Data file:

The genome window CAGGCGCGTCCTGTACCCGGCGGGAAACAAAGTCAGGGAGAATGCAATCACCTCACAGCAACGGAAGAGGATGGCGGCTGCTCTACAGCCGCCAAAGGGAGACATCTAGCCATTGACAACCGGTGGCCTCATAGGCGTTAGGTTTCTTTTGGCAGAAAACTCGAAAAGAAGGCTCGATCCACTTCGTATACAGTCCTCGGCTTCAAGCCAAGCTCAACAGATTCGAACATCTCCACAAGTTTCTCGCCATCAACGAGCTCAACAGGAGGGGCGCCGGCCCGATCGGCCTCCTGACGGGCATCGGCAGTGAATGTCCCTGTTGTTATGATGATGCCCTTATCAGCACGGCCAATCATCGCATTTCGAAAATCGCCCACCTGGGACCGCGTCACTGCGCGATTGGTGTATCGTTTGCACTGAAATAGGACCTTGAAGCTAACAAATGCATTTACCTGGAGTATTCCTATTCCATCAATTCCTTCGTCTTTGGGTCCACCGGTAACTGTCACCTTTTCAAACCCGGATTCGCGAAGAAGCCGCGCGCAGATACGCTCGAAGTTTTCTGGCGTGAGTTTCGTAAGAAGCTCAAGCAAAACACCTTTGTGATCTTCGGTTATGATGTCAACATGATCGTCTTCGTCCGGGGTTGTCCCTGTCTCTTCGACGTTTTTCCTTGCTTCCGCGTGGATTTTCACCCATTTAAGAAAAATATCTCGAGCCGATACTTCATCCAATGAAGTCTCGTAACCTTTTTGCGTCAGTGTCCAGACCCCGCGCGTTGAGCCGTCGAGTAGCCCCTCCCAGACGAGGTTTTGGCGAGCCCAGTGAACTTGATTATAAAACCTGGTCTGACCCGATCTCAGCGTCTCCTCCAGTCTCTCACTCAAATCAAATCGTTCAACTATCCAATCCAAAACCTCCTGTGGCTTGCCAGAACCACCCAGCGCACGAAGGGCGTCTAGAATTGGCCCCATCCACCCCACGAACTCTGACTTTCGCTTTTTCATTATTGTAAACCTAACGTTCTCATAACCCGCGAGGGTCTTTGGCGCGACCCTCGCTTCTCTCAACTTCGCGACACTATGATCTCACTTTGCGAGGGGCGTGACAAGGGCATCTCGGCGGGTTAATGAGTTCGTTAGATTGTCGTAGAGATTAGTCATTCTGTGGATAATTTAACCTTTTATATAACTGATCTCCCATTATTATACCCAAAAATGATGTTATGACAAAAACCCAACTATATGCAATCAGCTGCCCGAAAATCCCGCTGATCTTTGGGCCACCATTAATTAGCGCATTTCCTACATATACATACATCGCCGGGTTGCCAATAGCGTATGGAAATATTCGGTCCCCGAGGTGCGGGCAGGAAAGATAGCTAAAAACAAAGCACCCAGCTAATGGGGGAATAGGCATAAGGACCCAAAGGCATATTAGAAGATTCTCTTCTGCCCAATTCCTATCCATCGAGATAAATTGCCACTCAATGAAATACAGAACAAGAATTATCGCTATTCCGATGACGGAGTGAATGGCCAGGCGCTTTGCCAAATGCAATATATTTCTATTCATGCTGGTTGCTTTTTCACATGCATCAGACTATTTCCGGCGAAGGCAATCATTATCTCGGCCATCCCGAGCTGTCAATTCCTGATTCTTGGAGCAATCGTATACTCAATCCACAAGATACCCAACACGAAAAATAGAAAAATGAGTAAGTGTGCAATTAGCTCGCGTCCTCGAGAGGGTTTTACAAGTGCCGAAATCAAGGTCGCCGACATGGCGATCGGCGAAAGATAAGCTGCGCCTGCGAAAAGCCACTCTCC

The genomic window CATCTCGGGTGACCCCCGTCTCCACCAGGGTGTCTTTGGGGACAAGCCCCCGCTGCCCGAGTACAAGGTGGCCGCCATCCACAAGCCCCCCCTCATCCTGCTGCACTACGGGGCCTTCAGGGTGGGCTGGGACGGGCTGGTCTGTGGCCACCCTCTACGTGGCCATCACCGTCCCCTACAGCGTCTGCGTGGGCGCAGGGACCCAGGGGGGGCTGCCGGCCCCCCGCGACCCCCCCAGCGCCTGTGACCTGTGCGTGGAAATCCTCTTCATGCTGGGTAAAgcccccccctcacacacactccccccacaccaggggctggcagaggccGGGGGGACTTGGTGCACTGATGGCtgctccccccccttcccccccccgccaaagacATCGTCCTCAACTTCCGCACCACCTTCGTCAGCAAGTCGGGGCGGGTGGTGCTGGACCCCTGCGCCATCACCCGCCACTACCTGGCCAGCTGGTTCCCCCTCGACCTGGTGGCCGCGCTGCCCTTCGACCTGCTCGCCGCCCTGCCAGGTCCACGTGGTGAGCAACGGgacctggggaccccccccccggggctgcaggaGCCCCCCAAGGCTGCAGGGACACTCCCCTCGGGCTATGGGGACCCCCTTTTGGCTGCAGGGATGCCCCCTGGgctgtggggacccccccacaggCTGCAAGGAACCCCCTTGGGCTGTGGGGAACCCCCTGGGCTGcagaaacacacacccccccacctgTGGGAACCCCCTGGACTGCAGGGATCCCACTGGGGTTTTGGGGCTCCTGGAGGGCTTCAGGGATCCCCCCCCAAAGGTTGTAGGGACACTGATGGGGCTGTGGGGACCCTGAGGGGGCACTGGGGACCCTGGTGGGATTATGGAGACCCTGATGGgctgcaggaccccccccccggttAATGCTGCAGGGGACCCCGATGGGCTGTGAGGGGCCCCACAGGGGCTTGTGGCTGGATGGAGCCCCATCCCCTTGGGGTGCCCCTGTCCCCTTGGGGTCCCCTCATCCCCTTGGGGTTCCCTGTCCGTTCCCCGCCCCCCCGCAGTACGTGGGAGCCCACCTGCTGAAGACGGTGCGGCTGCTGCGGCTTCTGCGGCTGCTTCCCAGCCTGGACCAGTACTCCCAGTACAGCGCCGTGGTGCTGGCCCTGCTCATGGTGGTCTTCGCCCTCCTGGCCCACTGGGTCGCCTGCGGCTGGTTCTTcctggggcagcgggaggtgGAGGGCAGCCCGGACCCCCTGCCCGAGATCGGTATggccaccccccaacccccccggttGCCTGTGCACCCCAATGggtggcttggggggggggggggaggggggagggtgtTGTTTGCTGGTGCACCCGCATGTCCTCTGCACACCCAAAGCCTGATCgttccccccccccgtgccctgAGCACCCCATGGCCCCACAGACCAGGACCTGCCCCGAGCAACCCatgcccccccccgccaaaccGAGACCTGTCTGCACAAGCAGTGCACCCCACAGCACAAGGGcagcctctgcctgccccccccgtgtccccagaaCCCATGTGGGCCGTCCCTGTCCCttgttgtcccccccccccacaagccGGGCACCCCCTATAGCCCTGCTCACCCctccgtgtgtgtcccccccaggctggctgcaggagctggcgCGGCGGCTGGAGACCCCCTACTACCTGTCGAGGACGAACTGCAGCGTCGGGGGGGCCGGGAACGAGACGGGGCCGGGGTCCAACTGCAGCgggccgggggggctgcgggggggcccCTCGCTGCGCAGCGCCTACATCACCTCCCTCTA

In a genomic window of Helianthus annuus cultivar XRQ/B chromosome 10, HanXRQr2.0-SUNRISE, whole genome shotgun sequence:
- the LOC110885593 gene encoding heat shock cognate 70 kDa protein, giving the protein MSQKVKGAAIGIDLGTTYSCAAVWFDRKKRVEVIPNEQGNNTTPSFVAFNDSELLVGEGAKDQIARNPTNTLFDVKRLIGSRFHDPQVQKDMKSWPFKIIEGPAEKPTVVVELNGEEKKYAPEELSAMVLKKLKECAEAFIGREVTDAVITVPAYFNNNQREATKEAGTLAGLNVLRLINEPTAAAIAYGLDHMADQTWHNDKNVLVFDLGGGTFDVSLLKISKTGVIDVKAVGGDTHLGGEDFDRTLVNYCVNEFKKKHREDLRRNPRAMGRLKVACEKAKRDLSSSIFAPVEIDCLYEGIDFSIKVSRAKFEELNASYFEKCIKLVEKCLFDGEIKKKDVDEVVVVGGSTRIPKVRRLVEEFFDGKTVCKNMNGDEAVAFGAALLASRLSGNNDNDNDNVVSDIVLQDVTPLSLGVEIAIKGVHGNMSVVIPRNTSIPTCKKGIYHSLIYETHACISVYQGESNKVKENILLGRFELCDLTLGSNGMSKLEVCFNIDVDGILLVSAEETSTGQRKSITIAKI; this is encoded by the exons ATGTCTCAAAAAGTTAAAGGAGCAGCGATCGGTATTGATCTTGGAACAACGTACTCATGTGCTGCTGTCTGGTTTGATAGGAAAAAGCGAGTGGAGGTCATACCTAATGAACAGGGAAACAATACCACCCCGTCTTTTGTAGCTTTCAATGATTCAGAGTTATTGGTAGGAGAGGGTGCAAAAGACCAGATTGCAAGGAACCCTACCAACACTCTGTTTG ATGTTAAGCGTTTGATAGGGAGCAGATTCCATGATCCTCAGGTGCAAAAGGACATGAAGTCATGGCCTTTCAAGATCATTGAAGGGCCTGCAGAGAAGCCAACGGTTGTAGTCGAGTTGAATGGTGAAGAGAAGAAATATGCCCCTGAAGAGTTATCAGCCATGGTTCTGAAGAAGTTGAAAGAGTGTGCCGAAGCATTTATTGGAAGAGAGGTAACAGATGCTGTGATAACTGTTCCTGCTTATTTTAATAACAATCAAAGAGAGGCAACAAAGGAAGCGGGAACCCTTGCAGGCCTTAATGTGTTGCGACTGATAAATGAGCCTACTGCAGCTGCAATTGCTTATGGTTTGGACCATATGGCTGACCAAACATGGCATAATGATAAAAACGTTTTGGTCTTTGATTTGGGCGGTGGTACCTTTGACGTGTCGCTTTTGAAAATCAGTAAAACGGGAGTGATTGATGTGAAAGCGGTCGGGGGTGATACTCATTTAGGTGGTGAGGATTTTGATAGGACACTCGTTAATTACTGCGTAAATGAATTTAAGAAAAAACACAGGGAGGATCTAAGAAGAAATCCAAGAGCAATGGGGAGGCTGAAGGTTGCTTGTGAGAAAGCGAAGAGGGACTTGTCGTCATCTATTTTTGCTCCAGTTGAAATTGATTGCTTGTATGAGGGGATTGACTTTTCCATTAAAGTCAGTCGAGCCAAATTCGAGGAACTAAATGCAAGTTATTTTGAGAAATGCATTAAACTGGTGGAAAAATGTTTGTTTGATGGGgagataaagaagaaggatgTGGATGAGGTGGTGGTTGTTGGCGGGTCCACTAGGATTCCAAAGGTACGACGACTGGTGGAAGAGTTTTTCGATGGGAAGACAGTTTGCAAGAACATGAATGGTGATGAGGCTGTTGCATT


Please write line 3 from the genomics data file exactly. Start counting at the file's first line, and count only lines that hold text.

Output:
In a genomic window of Helianthus annuus cultivar XRQ/B chromosome 10, HanXRQr2.0-SUNRISE, whole genome shotgun sequence: